Where the coded address data input to ADDRESS-REGISTER BUFFER 16 is in serial form, the data is converted to parallel coded address data by REGISTER-BUFFER 16.
The character data is output by FONT MEMORY 12 in the form of binary level image pixels or bits to data bus 26 and X-DIMENSION SIZE/RESOLUTION CONTROLLER 30. The character pixels are clocked out of MEMORY 12 at a predetermined clock rate by clock signals φ1 derived from pixel clock 60. CONTROLLER 30, which is preferably comprised of plural divide-by-N circuits, serves to selectively enlarge or magnify the character data output by FONT MEMORY 12 along one axis (i.e. the X axis) by reducing the operating frequency of the pixel stream. This has the effect of spacing the character pixels further apart. At the same time extra or duplicate character pixels are interpolated in the space created to maintain character image resolution. Lead 31 permits control data from a suitable source such as an operator's console (not shown) to be input to CONTROLLER 30 to regulate the size and the resolution of the output character along the X axis. CONTROLLER 30 includes an input data buffer section 32 for temporarily storing the character pixels input from FONT MEMORY 12 while the pixels are being processed.
A PAGE MEMORY STORE 24 is provided for storing the coded address data, STORE 24 being coupled to address bus 23 through page storing bus 2. PAGE MEMORY STORE 24 permits additional copies of the page to be printed out while avoiding the need to maintain the address source on line.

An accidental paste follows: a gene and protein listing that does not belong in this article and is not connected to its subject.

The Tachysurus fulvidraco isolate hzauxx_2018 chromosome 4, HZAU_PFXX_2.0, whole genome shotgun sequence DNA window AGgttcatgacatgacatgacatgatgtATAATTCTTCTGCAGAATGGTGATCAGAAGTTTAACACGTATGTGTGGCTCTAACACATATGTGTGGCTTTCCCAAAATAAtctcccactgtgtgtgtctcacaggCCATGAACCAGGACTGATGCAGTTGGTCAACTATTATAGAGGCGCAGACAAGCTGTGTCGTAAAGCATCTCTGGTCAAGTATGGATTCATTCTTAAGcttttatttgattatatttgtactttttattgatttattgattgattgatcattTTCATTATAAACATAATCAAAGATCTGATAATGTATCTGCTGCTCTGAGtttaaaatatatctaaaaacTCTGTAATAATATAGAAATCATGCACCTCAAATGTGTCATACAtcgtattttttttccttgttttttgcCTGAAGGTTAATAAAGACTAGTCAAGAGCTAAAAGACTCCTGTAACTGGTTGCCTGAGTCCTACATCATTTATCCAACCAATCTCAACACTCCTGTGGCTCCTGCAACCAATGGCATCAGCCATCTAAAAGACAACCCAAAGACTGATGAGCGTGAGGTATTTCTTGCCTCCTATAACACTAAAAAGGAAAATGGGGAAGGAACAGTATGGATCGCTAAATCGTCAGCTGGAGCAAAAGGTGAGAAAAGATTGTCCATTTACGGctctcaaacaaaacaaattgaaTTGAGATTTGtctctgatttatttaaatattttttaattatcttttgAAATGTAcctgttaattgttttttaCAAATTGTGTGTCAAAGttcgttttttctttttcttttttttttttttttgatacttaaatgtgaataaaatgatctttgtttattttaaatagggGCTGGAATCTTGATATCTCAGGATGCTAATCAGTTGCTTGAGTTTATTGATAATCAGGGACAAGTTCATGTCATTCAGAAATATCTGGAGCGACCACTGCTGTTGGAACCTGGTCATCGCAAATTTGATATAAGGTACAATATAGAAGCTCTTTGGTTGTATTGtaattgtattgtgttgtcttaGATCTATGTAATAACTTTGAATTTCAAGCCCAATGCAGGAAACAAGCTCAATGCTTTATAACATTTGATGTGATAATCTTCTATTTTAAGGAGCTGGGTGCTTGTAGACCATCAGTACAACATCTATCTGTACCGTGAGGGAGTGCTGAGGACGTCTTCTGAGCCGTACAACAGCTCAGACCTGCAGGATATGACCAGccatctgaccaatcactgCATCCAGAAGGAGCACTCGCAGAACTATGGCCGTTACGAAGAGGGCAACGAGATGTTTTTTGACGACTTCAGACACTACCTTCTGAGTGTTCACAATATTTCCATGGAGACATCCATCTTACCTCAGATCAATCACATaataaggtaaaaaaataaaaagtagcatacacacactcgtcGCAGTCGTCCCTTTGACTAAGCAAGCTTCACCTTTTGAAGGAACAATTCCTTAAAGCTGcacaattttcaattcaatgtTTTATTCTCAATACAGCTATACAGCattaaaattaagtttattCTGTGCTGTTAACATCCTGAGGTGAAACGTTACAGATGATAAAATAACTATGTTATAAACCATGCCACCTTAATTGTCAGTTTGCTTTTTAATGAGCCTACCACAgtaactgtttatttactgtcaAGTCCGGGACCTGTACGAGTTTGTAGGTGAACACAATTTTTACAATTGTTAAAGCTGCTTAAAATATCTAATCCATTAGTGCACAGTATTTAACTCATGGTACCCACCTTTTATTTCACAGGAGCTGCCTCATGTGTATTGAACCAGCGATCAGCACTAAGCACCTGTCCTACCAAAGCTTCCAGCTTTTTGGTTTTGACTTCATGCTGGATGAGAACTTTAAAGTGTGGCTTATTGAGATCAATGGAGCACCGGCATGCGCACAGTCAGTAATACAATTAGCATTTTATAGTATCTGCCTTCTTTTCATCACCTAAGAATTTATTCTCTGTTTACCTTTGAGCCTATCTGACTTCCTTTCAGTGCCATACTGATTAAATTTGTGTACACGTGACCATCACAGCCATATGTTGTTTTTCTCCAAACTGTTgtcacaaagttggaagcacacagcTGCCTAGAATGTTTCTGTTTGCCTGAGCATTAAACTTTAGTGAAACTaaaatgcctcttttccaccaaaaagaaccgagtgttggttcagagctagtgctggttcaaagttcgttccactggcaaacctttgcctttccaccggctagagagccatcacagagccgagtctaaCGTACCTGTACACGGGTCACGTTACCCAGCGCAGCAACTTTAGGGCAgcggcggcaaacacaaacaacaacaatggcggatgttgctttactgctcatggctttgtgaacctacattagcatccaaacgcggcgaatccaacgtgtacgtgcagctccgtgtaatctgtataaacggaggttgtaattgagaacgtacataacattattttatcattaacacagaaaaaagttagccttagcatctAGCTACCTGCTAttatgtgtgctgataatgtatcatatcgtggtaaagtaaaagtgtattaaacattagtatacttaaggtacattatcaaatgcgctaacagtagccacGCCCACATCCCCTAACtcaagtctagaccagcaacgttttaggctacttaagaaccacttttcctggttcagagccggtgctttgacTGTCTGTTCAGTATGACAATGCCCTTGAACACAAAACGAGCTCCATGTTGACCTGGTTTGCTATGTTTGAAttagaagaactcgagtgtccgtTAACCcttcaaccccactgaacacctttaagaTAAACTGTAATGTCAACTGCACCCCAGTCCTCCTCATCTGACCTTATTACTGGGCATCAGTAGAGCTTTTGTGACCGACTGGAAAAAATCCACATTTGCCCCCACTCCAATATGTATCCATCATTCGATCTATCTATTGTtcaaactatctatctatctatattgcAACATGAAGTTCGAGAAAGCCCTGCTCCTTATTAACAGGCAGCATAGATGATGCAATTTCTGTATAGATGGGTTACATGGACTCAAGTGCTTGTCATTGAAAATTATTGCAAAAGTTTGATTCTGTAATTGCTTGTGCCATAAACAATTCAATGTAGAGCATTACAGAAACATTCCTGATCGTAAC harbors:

In the exemplary arrangement described heretofore, each character including spaces between characters is defined in terms of an 8×8 bit structure. X-DIMENSION SIZE/RESOLUTION CONTROLLER 30, where magnification of the character along the X axis is selected, alters the bit structure by a factor N, the factor N representing the magnification selected. As a result, the bit structure of the character pixels output by CONTROLLER 30 to bus 35 and Y-DIMENSION SIZE/RESOLUTION CONTROLLER 38 is in the form of 8N×3 bits. It will be understood that where the character is not magnified, N would be equal to 1.
Character pixels output by X-DIMENSION SIZE/RESOLUTION CONTROLLER 30 pass through bus 35 to Y-DIMENSION SIZE/RESOLUTION CONTROLLER 38. There, the character pixels may be iterated on a line by line basis to expand the characters along an axis (i.e. the Y axis) perpendicular to the axis of expansion by X-DIMENSION SIZE/RESOLUTION CONTROLLER 30. Y-DIMENSION SIZE/RESOLUTION CONTROLLER 38 includes a plurality of line buffers 39-1, 39-2, 39-8 for temporarily storing each line of character pixels pending output thereof to bus 45. In the example described Y-DIMENSION SIZE/RESOLUTION CONTROLLER 38 has 8 line buffers, one for each line of character pixels that comprise the 8×8 character pattern. It will be understood that the number of line buffers may change with different character patterns.
The number of times each line of character pixels is iterated is controlled by a CONTROL COUNTER 40 through lead 41. COUNTER 40 serves to count the number of character pixels that comprise a line, the number of iterations per line (i.e. N), the number of lines per character (i.e. 8 in the 8×8 pattern discussed), and completion of the last line. The number of iterations per line (i.e. N) is programmed via line 42 (SET) in accordance with the character magnification desired from a suitable controller such as a control console, computer, etc. Return bus 43 recirculates character pixels output by line buffers 39-1, 39-2, . . . 39-N to the line buffer inputs to permit line duplication where iteration is desired.